Source : 'Scrip Intelligence'
In a world struggling for sufficient supplies of COVID-19 vaccines, South Africa refused to use one million doses of AstraZeneca PLC/University of Oxford partner Serum Institute of India Pvt. Ltd.’s vaccine, instead donating the lot to the African Union (AU). Another 500,000 doses are due to arrive in South Africa over the next few weeks and their fate is not yet clear.
The decision followed a study by the Vaccines and Infectious Diseases Analytics Research Unit of the University of the Witwatersrand in South Africa that showed a two-dose regimen of AZD1222 provides minimal protection against mild to moderate COVID-19 infection from the B.1.351/501.V2 strain of SARS-CoV-2m which has caused the majority of COVID-19 cases in the country of late. ()
Vaccinating with an option that could result in better outcomes is an obvious move and the South African government has decided to go ahead with Johnson & Johnson's single-dose vaccine, which studies have shown is 57% effective against mild disease from the B.1.351 strain. Immunization will begin in the form of an “implementation study”.
At the same time, South Africa reportedly paid $5.25 per dose to Serum Institute, and as the South African study gave no information on whether AZD1222 prevented serious cases of the disease, hospitalization or deaths, some health experts are not entirely convinced of the wisdom of the act.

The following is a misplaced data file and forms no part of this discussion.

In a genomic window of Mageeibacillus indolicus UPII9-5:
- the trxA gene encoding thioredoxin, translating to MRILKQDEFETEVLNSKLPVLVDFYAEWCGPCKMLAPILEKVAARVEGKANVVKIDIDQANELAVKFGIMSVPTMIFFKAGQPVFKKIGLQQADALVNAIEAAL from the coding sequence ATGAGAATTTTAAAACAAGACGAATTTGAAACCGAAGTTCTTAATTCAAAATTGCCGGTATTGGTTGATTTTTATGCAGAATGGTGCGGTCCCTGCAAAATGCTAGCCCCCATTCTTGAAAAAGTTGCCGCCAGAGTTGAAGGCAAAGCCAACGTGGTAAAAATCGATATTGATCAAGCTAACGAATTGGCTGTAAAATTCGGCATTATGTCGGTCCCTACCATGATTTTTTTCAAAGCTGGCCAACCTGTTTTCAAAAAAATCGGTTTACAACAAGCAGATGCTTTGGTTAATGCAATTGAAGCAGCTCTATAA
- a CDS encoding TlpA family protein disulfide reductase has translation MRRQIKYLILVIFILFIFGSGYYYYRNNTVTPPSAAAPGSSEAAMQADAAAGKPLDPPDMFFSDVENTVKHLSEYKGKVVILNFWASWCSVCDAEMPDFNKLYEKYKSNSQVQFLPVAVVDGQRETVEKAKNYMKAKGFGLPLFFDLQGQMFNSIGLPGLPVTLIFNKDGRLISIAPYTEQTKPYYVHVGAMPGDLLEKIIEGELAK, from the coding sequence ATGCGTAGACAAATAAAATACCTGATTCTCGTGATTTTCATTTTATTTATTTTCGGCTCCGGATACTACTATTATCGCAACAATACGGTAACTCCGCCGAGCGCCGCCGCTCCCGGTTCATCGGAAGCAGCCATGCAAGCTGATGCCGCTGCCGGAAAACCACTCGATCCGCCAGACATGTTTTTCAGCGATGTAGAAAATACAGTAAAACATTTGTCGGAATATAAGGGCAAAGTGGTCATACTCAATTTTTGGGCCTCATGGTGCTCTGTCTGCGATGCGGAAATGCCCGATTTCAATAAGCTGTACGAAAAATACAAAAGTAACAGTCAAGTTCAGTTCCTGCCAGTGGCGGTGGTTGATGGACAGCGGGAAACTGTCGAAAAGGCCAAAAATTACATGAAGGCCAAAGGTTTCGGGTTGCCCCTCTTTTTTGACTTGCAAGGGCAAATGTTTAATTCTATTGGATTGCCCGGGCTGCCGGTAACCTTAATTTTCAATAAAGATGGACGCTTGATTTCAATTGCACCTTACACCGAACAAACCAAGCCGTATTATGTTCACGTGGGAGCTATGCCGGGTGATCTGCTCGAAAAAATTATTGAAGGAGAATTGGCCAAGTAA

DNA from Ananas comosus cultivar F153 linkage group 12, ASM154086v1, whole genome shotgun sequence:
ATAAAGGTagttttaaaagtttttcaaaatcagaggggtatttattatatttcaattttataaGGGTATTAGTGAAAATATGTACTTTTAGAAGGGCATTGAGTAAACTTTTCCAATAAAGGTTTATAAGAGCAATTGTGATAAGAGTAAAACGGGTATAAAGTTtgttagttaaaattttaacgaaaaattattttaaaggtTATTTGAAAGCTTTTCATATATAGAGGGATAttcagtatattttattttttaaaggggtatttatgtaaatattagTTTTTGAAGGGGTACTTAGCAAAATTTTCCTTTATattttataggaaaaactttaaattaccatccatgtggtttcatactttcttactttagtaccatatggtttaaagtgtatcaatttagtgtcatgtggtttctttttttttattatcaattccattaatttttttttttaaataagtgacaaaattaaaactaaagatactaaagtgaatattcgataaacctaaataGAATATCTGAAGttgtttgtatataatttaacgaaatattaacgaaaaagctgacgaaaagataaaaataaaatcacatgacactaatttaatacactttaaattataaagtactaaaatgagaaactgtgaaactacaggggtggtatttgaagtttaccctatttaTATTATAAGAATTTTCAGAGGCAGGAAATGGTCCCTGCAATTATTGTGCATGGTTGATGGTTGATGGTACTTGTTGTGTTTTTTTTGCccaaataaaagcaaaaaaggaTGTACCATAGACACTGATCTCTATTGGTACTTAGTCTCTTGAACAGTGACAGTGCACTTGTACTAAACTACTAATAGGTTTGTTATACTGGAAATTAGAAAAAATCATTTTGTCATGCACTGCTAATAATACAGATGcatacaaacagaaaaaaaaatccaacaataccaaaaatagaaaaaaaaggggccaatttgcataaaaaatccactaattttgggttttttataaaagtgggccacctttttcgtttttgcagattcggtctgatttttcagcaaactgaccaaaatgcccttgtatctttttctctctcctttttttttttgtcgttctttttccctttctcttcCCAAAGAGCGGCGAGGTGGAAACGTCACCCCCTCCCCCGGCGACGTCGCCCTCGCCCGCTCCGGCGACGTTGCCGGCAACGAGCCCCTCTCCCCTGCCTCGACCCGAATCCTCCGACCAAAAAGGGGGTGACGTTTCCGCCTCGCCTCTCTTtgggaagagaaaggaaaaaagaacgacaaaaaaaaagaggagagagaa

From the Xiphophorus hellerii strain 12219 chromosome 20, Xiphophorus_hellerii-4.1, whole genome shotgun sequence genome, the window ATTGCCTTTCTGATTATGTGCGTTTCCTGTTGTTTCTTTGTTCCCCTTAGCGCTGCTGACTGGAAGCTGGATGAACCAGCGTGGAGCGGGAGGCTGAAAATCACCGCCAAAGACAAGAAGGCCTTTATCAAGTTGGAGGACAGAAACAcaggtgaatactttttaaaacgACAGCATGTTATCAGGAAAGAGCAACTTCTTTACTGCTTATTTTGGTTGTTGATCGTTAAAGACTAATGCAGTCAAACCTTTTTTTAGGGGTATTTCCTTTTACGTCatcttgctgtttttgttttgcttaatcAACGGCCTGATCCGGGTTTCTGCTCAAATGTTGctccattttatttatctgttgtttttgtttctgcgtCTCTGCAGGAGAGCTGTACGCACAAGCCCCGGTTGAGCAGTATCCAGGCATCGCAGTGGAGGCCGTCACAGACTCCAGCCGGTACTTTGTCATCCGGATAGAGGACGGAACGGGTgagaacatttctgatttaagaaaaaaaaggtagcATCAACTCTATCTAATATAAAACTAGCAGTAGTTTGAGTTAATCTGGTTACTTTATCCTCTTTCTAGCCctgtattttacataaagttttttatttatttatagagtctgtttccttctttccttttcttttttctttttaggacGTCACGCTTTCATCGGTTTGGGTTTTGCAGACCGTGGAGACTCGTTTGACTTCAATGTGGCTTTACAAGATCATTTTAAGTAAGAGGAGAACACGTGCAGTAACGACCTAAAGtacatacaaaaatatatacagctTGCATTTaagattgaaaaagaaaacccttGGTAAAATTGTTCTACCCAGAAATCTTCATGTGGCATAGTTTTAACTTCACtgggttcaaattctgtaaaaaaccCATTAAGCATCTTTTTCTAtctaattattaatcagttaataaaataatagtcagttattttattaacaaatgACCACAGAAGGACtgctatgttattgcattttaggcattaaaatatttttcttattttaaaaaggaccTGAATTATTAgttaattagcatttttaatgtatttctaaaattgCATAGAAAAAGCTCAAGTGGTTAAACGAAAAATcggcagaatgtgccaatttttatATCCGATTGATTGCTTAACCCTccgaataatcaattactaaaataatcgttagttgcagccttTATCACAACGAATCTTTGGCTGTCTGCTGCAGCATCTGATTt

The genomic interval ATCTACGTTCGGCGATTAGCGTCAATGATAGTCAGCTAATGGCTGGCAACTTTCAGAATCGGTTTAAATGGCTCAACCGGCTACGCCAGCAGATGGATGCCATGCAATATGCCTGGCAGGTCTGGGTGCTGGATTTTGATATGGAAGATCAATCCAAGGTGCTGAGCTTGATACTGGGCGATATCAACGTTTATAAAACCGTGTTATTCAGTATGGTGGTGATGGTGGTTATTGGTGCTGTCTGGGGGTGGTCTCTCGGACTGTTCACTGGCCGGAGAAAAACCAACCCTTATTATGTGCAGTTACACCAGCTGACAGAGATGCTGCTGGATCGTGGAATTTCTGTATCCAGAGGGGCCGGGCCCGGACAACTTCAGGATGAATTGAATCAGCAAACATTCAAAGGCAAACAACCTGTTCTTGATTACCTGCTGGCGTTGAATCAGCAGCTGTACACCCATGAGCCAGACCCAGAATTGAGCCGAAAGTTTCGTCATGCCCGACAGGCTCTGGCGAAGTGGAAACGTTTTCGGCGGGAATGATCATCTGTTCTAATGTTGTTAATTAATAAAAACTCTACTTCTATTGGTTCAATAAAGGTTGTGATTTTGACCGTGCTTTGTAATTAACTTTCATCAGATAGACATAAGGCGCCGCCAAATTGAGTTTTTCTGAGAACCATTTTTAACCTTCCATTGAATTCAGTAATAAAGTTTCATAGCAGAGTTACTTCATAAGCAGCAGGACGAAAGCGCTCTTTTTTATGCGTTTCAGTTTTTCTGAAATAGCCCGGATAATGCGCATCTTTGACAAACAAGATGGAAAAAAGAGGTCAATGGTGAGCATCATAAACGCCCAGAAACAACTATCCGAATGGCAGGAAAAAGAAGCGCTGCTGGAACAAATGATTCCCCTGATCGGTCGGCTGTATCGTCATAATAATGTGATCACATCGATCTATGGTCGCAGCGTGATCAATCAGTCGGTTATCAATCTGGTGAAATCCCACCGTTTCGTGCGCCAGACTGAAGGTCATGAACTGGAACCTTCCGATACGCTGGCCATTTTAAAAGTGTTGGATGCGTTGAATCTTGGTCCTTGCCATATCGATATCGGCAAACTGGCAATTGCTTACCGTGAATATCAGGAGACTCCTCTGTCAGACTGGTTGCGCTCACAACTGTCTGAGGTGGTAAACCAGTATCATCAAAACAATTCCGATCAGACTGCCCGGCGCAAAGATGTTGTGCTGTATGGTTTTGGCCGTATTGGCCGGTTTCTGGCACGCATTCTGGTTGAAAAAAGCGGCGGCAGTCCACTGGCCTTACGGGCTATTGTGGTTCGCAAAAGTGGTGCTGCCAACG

Some sections of Indian media reported that South Africa had asked Serum Institute to take back the unused doses. However, during a state of the nation address debate in South Africa, the country’s health minister, Dr Zweli Mkhize, denied returning the vaccine to India, adding that the doses have an expiry date of 30 April. The AU will now distribute them to members who have already expressed interest in acquiring the stock, the minister said. Serum Institute did not comment when contacted by Scrip.
While this could prove to be a one-off, the incident also begs the question of whether newer vaccine strains will upend painstakingly negotiated supply deals in the future for vaccines, like that of AstraZeneca, that are shown to be less effective against them.
Several high-income countries like the US, UK, Canada and others from Europe have signed advance purchase agreements with multiple COVID-19 vaccine makers. Given that immunization programs in some, including India, are already underway, companies are under pressure to ensure timely manufacture and supply of such doses.
However, the situation also puts manufacturers at risk given that vaccines have a limited shelf life and in case of returns due to efficacy concerns, they will suffer financial losses, with revenue projections made by analysts going out the window.
In some cases, like that of Pfizer Inc./BioNTech SE's mRNA vaccine Comirnaty, over 90% efficacy against the original strain and a reasonable efficacy against B.1.351 and the UK variant B.1.1.7 mean that this can continue to be used, at least for now.
Researchers from the Aaron Diamond AIDS Research Center at Columbia University in the US found that, in the laboratory, Comirnaty was 6.5-fold and Moderna, Inc.’s vaccine 8.6-fold less effective against the strain. A later, real-world study by William James, professor of virology at the University of Oxford and his colleagues showed that in over 90% of cases, two doses of the Pfizer vaccine would be able to protect from infection by the South African strain and the UK strain, as well as the original strain of the virus.